Kit Carson Home/Museum?
Oh, say can you see . . .
There is no sight more stirring to a real red-blooded American than Old Glory snapping in the breeze, with its thirteen broad stripes and fifty bright stars . . . Wait a minute! That flag, the one flying day and night over the Kit Carson Home and Museum in Taos, NM, it only has thirty-four stars! What's going on here?
Relax -you haven't been caught up in a time warp. That really is a thirty-four star flag you see, and there's good reason for it's flying there.
The United States National 34-Star flag was adopted with the admission of Kansas, the 34th state, in January of 1861. This flag was used until 1863 when West Virginia became a state. Since the United States believed that secession from the Union was illegal, the flag continued to bear the stars of all the states of the union, even the 'rebellious' Southern states.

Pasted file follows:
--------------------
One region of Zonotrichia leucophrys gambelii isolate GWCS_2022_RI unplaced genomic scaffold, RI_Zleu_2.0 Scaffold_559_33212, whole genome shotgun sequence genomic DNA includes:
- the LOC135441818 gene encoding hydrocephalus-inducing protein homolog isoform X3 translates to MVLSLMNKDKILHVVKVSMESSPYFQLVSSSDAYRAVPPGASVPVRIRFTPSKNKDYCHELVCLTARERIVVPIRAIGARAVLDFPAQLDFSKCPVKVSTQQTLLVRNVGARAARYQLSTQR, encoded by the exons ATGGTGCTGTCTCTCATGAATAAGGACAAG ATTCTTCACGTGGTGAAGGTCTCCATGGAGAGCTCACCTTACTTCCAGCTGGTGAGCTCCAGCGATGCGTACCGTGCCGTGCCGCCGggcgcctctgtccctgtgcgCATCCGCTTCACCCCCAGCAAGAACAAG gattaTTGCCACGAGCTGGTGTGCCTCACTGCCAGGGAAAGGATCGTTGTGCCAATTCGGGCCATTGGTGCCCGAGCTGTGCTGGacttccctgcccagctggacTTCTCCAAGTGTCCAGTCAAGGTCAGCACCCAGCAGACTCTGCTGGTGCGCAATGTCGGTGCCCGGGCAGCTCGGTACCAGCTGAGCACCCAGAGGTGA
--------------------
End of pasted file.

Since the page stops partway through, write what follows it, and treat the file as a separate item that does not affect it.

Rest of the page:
Serving under that flag was an illiterate 54-year old mountain man, trapper, army scout, Indian agent and explorer who, before the 'unpleasantness' between the Union and the South came to an end, rose to wear the star of a brigadier-general on his shoulder boards. And with that, you have received a somewhat rude introduction to Christopher Houston Carson.
Later to be called 'Kit' by his father, Carson was born in Madison County, Kentucky, on December 24 1809 to Lindsey, a veteran of the War of Independence, and Rebecca (Robinson) Carson. Some records list him as the sixth of ten children, while others show him as the ninth of fourteen.
When he was nine years old, Kit Carson's father died. Depending again on which record you read, Lindsey's death was either caused by a falling tree limb or occurred during an Indian raid on their then home in Boone's Lick, Howard County, Missouri.